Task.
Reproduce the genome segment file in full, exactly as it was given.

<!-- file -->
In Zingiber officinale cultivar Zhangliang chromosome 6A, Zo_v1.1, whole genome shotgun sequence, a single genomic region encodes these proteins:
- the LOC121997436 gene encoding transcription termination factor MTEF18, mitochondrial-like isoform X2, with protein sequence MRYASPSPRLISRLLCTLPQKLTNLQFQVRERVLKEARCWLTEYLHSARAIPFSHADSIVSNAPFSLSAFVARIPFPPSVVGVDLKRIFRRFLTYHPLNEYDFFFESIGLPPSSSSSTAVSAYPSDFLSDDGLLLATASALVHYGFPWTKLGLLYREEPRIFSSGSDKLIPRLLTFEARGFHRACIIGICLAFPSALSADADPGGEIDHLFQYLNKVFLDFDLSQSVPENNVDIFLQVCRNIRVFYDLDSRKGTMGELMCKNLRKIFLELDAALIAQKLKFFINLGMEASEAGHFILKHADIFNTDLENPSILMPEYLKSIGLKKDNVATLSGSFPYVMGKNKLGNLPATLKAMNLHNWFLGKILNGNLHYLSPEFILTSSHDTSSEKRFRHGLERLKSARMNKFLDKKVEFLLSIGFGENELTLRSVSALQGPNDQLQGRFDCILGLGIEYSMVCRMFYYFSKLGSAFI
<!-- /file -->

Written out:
In Zingiber officinale cultivar Zhangliang chromosome 6A, Zo_v1.1, whole genome shotgun sequence, a single genomic region encodes these proteins:
- the LOC121997436 gene encoding transcription termination factor MTEF18, mitochondrial-like isoform X2, with protein sequence MRYASPSPRLISRLLCTLPQKLTNLQFQVRERVLKEARCWLTEYLHSARAIPFSHADSIVSNAPFSLSAFVARIPFPPSVVGVDLKRIFRRFLTYHPLNEYDFFFESIGLPPSSSSSTAVSAYPSDFLSDDGLLLATASALVHYGFPWTKLGLLYREEPRIFSSGSDKLIPRLLTFEARGFHRACIIGICLAFPSALSADADPGGEIDHLFQYLNKVFLDFDLSQSVPENNVDIFLQVCRNIRVFYDLDSRKGTMGELMCKNLRKIFLELDAALIAQKLKFFINLGMEASEAGHFILKHADIFNTDLENPSILMPEYLKSIGLKKDNVATLSGSFPYVMGKNKLGNLPATLKAMNLHNWFLGKILNGNLHYLSPEFILTSSHDTSSEKRFRHGLERLKSARMNKFLDKKVEFLLSIGFGENELTLRSVSALQGPNDQLQGRFDCILGLGIEYSMVCRMFYYFSKLGSAFI